This contact was an astral, not a physical one, yet the turban that remained behind was a solidly material memento of the visit.
I went to him, we walked off to a safe place at some distance where intruders need not be expected, and then for about a half-hour he told me what I had to know, and what does not concern third parties, since that chapter of T. S. history was long since closed. . . . There were no miracles done at the interview, no magic circles traced on the ground, no gum-burning lamps placed around it and burning with steely-blue flames: just two men talking together, a meeting, and a parting when the talk was over. [3.4:44â€“5]
Later in Olcottâ€™s life, his connection with some of the masters seems to have become so close that he no longer had any need of either letters or bodily contact (whether such contact was astral or physical). Instead, Olcott believed he was in telepathic contact with the masters. Thus, Olcott relates the following event, which occurred in his sixtieth year:
Just before daybreak, on the 10th of February , I received clairaudiently a very important message from my Guru: its impressiveness was enhanced by the fact that he told me things which were quite contrary to my own belief, and hence it could not be explained away as a case of auto-suggestion. [4.25:442]
In this message, Olcott was told six things, some of which involved specific information that proved to be correct. The first of the six things, however, was particularly surprising. It was that â€œa messenger from him [the master] would be coming,â€ whom Olcott should hold himself ready to go and meet. Olcott was greatly impressed by this prediction, so even though he had been told â€œneither the name of the person nor the time of his or her arrivalâ€ (5.8:90â€“1), he â€œkept a traveling-bag packed a full year-and-a-half, so as to be ready to start at a momentâ€™s notice.â€ But for all that time, there was no sequel: â€œNothing more having been heard of the matter I had, naturally, come to think that I had, perhaps, been deceived as to the terms of the message.â€
The familiar voice again spoke as I lay in that state between sleeping and waking, and said: â€œThis is the messenger whom I told you to be ready to go and meet: now do your duty.â€ The surprise and delight were such as to drag me at once into the state of waking physical consciousness and I rejoiced to think that I had once more received proof of the possibility of getting trustworthy communications from my Teacher at times when I could not suspect them of being the result of auto-suggestion. The development of Mrs. Besantâ€™s relations with our work in India have been, moreover, what, to me, is the best possible evidence that she is, indeed, the agent selected to fructify the seeds which had been planted by H. P. B. and myself during the previous fifteen years. [5.8:91â€“2]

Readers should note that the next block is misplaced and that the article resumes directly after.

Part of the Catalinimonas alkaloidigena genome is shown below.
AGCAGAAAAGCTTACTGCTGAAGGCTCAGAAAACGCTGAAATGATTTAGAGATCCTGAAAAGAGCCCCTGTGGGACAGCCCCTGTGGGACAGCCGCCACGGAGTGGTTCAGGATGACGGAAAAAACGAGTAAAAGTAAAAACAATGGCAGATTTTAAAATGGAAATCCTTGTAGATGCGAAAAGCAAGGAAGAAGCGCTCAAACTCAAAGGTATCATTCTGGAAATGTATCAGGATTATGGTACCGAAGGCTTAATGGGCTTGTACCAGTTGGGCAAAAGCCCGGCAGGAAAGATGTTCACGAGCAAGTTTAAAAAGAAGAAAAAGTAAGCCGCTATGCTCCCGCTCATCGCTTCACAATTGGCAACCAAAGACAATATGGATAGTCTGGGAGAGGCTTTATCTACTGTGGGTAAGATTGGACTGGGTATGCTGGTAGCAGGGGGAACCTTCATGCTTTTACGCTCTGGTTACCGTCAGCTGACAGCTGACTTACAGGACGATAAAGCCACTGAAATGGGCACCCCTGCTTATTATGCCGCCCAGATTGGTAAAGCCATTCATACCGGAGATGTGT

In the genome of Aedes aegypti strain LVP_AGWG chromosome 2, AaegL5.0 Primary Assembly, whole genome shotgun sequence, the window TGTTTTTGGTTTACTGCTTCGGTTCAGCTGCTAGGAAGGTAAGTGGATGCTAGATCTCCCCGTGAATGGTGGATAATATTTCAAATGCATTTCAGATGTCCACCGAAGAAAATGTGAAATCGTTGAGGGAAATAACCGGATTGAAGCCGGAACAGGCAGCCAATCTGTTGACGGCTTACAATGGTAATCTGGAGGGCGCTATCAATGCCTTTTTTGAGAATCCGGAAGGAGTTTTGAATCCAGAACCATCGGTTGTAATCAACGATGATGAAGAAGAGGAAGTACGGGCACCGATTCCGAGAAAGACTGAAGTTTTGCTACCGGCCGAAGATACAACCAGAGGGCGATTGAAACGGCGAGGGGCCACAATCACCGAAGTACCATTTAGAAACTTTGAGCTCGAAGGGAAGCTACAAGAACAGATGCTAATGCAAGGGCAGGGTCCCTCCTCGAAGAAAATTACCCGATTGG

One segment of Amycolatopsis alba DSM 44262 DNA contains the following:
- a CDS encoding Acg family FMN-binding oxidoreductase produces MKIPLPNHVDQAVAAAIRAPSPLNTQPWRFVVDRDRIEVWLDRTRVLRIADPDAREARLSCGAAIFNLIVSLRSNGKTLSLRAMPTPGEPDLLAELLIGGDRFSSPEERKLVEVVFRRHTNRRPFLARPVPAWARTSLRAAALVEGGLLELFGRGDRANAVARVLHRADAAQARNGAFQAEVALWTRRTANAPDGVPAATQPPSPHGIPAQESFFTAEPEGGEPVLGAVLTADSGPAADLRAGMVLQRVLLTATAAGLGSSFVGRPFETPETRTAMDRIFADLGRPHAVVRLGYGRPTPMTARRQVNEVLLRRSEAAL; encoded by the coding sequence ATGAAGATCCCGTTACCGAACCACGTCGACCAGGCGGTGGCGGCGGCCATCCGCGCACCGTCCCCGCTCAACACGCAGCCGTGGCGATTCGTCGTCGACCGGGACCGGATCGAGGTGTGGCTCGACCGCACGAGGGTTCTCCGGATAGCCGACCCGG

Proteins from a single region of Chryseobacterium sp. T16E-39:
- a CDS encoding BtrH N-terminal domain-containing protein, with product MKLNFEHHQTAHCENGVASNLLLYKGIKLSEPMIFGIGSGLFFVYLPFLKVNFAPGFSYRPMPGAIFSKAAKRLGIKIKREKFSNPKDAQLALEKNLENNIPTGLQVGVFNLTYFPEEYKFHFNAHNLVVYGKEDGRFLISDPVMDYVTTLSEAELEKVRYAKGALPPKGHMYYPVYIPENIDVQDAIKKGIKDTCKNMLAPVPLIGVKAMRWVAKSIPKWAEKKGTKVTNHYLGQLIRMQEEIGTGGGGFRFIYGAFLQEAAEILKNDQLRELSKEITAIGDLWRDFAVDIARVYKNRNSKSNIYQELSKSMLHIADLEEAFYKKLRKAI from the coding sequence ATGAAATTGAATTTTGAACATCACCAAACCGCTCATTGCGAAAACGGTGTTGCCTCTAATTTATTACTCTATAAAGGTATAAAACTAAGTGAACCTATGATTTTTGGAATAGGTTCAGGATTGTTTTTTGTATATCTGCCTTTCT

An undated Mahatma Letter to A. P. Sinnett includes the following injunction from the Master KH: â€œMeanwhile use every effort to develop such relations with A. Besant that your work may run on parallel lines and in full sympathyâ€ (ML 463). This letter is tentatively dated by the editor of the chronological edition, Vicente Hao Chin, Jr., in 1884, ten years before the event reported above and five years before Besant joined the Theosophical Society. The editor also comments that the letter â€œwould seem to indicate that the Mahatma K. H. had fore-knowledge of her role in theosophical work.â€
What shall we make of such communications, of which those cited above are only a few examples? What were the letters, astral appearances, physical contacts, and telepathic messages? Were they all just fraud and imagination, or were they what Olcott thought them to be: veridical contacts with evolved human beings who were using him to further their work in the world? Do masters of the sort Olcott and Blavatsky talked about really exist? Was Olcott in touch with them as he believed himself to be? Answers to those questions cannot be supported by definitive, objective evidence. Instead, such answers depend on initial suppositions about what is possible and what is impossible.
ÂTo my beloved brothers in the physical body: I bid you all farewell. In memory of me, carry on the grand work of proclaiming and living the Brotherhood of Religions.To my beloved Brothers on the higher planes: I greet and come to you, and implore you to help me to impress all men on earth that â€œthere is no religion higher than Truth,â€ and that in the Brotherhood of Religions lies the peace and progress of humanity.
So spoke the man who had met the masters: Henry Steel Olcott.
Note: All citations of Old Diary Leaves (ODL) are by volume, chapter, and page(s). Citations of The Secret Doctrine (SD) are by volume and page(s). The citation from the Mahatma Letters is by page in the chronological edition.
John Algeo was born in St. Louis, Missouri, and has lived in Texas, California, Florida, Illinois, and Georgia. John joined the Theosophical Society at the age of sixteen and became president of the Florida Lodge (Miami) while still in his teens. He is a past president of the American Dialect Society, the American Name Society, and the Dictionary Society of North America. John retired in 1994 to accept the presidency of the Theosophical Society in America. He currently serves as international vice-president of the society, is revising his textbook, Origins and Development of the English Language for its sixth edition, and continues to lecture at academic and Theosophical meetings throughout the world.